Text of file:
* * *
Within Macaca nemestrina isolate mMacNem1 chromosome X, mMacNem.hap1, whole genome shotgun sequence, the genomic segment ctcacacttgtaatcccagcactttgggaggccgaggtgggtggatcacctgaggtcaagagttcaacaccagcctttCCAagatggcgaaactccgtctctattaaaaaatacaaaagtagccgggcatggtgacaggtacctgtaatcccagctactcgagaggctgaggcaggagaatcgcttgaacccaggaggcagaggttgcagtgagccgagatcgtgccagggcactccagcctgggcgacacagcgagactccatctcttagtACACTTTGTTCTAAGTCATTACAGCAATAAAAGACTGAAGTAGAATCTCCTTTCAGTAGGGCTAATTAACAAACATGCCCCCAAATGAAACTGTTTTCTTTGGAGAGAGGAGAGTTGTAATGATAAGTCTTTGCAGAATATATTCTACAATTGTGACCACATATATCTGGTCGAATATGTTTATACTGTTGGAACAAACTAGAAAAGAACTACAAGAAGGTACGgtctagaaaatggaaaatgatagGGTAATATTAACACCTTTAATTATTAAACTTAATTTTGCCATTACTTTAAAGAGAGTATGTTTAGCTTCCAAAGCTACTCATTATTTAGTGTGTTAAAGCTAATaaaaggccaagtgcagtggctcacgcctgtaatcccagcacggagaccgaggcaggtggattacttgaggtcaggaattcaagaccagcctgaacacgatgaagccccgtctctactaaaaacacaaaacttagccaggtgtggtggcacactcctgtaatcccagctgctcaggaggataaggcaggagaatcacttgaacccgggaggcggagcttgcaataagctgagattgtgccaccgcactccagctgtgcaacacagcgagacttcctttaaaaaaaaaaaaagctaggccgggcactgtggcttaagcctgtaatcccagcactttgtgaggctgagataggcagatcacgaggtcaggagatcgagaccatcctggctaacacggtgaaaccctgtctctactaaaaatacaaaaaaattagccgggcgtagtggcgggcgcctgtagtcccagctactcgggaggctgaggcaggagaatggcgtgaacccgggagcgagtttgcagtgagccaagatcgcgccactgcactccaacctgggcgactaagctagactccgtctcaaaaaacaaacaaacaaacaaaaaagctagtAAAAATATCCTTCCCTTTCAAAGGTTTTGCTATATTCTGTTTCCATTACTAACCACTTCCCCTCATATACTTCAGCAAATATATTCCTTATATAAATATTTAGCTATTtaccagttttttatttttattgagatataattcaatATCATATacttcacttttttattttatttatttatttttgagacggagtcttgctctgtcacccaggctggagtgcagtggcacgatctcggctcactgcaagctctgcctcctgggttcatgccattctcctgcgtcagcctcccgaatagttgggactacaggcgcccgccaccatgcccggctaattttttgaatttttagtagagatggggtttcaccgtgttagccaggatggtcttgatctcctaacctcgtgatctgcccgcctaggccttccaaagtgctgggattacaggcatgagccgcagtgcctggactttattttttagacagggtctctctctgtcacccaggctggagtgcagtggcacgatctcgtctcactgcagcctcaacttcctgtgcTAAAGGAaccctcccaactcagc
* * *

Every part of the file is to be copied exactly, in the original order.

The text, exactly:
Within Macaca nemestrina isolate mMacNem1 chromosome X, mMacNem.hap1, whole genome shotgun sequence, the genomic segment ctcacacttgtaatcccagcactttgggaggccgaggtgggtggatcacctgaggtcaagagttcaacaccagcctttCCAagatggcgaaactccgtctctattaaaaaatacaaaagtagccgggcatggtgacaggtacctgtaatcccagctactcgagaggctgaggcaggagaatcgcttgaacccaggaggcagaggttgcagtgagccgagatcgtgccagggcactccagcctgggcgacacagcgagactccatctcttagtACACTTTGTTCTAAGTCATTACAGCAATAAAAGACTGAAGTAGAATCTCCTTTCAGTAGGGCTAATTAACAAACATGCCCCCAAATGAAACTGTTTTCTTTGGAGAGAGGAGAGTTGTAATGATAAGTCTTTGCAGAATATATTCTACAATTGTGACCACATATATCTGGTCGAATATGTTTATACTGTTGGAACAAACTAGAAAAGAACTACAAGAAGGTACGgtctagaaaatggaaaatgatagGGTAATATTAACACCTTTAATTATTAAACTTAATTTTGCCATTACTTTAAAGAGAGTATGTTTAGCTTCCAAAGCTACTCATTATTTAGTGTGTTAAAGCTAATaaaaggccaagtgcagtggctcacgcctgtaatcccagcacggagaccgaggcaggtggattacttgaggtcaggaattcaagaccagcctgaacacgatgaagccccgtctctactaaaaacacaaaacttagccaggtgtggtggcacactcctgtaatcccagctgctcaggaggataaggcaggagaatcacttgaacccgggaggcggagcttgcaataagctgagattgtgccaccgcactccagctgtgcaacacagcgagacttcctttaaaaaaaaaaaaagctaggccgggcactgtggcttaagcctgtaatcccagcactttgtgaggctgagataggcagatcacgaggtcaggagatcgagaccatcctggctaacacggtgaaaccctgtctctactaaaaatacaaaaaaattagccgggcgtagtggcgggcgcctgtagtcccagctactcgggaggctgaggcaggagaatggcgtgaacccgggagcgagtttgcagtgagccaagatcgcgccactgcactccaacctgggcgactaagctagactccgtctcaaaaaacaaacaaacaaacaaaaaagctagtAAAAATATCCTTCCCTTTCAAAGGTTTTGCTATATTCTGTTTCCATTACTAACCACTTCCCCTCATATACTTCAGCAAATATATTCCTTATATAAATATTTAGCTATTtaccagttttttatttttattgagatataattcaatATCATATacttcacttttttattttatttatttatttttgagacggagtcttgctctgtcacccaggctggagtgcagtggcacgatctcggctcactgcaagctctgcctcctgggttcatgccattctcctgcgtcagcctcccgaatagttgggactacaggcgcccgccaccatgcccggctaattttttgaatttttagtagagatggggtttcaccgtgttagccaggatggtcttgatctcctaacctcgtgatctgcccgcctaggccttccaaagtgctgggattacaggcatgagccgcagtgcctggactttattttttagacagggtctctctctgtcacccaggctggagtgcagtggcacgatctcgtctcactgcagcctcaacttcctgtgcTAAAGGAaccctcccaactcagc